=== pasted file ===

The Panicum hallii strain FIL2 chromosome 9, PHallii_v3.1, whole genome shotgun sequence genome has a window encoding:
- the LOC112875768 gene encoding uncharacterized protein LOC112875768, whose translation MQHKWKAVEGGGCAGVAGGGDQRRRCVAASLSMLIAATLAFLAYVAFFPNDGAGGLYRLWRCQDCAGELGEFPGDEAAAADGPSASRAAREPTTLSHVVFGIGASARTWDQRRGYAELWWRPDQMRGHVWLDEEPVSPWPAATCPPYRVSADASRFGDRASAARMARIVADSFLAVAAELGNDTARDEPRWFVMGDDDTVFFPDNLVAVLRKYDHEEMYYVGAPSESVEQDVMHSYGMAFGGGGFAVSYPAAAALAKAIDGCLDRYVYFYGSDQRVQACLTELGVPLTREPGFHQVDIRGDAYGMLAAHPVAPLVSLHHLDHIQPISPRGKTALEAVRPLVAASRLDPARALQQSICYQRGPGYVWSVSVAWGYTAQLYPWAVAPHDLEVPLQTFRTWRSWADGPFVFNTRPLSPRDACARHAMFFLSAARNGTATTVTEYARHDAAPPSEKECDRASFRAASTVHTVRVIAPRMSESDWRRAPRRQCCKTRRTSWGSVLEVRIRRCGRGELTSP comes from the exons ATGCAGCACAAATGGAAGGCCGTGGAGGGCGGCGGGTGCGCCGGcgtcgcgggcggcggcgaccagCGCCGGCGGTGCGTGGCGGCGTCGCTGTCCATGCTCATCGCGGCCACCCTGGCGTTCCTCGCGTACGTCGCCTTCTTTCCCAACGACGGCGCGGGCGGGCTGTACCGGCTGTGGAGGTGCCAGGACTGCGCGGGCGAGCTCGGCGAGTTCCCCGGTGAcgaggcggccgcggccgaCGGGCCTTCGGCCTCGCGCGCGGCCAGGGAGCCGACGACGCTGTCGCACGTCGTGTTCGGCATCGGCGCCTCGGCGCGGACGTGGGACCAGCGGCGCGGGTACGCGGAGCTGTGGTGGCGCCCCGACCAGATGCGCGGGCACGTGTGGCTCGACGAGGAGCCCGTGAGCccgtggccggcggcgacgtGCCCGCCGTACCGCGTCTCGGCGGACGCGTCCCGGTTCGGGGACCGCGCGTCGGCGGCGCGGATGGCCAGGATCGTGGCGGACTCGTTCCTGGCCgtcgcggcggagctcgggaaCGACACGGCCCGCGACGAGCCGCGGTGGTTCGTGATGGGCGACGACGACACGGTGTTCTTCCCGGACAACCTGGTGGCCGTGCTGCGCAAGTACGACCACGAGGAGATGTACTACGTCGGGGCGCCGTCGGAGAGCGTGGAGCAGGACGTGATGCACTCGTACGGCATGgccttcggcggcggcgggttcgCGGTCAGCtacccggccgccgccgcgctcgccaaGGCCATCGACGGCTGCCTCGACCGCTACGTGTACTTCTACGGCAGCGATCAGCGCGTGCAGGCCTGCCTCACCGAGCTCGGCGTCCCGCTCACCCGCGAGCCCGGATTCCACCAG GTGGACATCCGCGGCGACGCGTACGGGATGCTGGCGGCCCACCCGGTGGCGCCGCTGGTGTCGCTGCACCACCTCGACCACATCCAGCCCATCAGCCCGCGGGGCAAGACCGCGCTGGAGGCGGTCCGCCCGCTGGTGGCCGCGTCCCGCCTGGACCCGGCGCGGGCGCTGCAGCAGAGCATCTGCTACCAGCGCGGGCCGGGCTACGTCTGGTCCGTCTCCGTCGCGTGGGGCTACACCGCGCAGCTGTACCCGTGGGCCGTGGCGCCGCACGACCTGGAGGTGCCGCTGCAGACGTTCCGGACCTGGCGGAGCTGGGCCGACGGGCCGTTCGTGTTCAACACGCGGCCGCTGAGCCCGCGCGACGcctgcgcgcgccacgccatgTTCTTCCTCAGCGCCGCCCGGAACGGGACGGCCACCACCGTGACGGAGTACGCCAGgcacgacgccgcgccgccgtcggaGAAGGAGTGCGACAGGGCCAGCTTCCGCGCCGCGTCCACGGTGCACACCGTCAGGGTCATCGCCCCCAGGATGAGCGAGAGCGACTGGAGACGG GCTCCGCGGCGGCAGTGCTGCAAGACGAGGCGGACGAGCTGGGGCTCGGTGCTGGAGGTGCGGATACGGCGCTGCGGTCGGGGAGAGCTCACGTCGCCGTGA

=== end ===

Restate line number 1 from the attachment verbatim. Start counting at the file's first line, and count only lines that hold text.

The Panicum hallii strain FIL2 chromosome 9, PHallii_v3.1, whole genome shotgun sequence genome has a window encoding: